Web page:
General Information
NameBearded seal
Scientific NameErignathus barbatus
DescriptionThe bearded seal (Erignathus barbatus), also called the square flipper seal, is a medium-sized pinniped that is found in and near to the Arctic Ocean. Distinguishing features of this earless seal include square fore flippers and thick bristles on its muzzle. Adults are greyish-brown in colour, darker on the back; rarely with a few faint spots on the back or dark spots on the sides. Occasionally the face and neck are reddish-brown. Bearded seal pups are born with a greyish-brown natal fur with scattered patches of white on the back and head. The bearded seal is unique in the subfamily Phocinae in having two pairs of teats, a feature it shares with monk seals. Bearded seals reach about 2.1 m (6.9 ft) to 2.7 m (8.9 ft) in nose-to-tail length and from 200 kg (441 lb) to 430 kg (948 lb) in weight. Both sexes are about the same size. Bearded seals are a primary food source for polar bears and a secondary source for the Inuit of the Arctic coast. The Inuit language name for the seal is ugjuk (plural: ugjuit) or oogrook or oogruk. Although the meat would be eaten and the blubber burnt in the kudlik (stone lamp) the Inuit preferred the ringed seal for food and light. The skin of the bearded seal is tougher than regular seal and was used to make shoes, whips, dog sled harnesses, to cover a wooden frame boat, the Umiak and in constructing summer tents known as tupiq.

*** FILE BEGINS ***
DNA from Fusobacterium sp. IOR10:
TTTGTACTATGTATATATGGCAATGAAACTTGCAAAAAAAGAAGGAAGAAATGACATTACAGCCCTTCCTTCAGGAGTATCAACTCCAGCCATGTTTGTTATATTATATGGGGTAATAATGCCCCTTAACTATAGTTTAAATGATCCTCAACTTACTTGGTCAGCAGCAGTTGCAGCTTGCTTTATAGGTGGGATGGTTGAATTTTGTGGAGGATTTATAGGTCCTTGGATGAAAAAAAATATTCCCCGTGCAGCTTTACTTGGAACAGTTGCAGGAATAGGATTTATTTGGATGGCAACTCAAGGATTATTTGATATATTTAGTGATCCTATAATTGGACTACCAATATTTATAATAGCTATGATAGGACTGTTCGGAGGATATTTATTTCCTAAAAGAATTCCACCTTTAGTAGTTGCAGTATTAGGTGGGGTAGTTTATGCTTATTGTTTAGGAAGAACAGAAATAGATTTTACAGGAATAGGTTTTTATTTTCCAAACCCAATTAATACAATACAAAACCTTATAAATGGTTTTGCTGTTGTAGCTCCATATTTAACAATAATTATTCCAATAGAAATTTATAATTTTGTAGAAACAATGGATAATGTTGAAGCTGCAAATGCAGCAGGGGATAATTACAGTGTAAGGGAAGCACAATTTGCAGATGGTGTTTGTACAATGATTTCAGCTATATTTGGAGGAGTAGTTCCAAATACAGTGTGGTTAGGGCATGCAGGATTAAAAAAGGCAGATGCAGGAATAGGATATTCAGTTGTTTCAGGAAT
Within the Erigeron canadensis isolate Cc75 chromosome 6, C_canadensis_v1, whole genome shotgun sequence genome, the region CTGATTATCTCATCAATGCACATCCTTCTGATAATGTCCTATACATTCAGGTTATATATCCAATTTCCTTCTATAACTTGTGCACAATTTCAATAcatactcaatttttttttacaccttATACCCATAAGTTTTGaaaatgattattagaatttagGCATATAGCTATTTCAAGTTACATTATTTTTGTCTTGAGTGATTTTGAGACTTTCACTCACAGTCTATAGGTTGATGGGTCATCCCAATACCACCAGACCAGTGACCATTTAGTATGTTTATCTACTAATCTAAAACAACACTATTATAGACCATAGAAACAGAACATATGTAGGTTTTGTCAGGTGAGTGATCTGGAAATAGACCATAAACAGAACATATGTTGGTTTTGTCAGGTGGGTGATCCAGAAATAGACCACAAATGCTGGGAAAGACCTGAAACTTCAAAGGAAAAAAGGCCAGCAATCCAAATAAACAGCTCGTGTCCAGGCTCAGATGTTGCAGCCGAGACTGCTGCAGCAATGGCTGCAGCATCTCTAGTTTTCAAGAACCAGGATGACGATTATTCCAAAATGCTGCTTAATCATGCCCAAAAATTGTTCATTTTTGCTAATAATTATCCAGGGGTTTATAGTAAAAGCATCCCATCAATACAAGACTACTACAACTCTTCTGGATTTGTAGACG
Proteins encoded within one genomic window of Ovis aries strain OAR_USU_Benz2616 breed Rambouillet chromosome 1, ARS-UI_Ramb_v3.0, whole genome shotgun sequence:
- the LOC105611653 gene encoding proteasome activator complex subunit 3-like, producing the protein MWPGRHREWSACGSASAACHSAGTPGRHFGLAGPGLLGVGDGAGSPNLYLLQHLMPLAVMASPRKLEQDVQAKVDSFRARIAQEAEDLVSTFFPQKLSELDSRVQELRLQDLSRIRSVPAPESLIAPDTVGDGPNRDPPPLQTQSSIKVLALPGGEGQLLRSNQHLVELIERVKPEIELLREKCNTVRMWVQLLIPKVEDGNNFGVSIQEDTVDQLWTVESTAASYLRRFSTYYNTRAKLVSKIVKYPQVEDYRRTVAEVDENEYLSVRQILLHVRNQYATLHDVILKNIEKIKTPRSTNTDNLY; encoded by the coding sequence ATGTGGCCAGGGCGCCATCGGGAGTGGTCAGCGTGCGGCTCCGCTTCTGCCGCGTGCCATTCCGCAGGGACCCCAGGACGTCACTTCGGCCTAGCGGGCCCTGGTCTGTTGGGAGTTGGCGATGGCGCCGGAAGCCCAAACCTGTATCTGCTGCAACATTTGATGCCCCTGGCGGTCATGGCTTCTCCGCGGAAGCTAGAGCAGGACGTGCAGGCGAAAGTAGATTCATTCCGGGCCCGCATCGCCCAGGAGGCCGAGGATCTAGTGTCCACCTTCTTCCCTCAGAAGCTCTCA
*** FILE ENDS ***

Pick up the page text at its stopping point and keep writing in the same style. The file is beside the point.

Primary IDFOOD00466
GroupAquatic foods
ITIS ID180655
Wikipedia IDBearded_seal
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CompoundStructureContent Range AverageReference
MacronutrientContent Range AverageReference
Content Reference— U.S. Department of Agriculture, Agricultural Research Service. 2008. USDA National Nutrient Database for Standard Reference, Release 21. Nutrient Data Laboratory Home Page.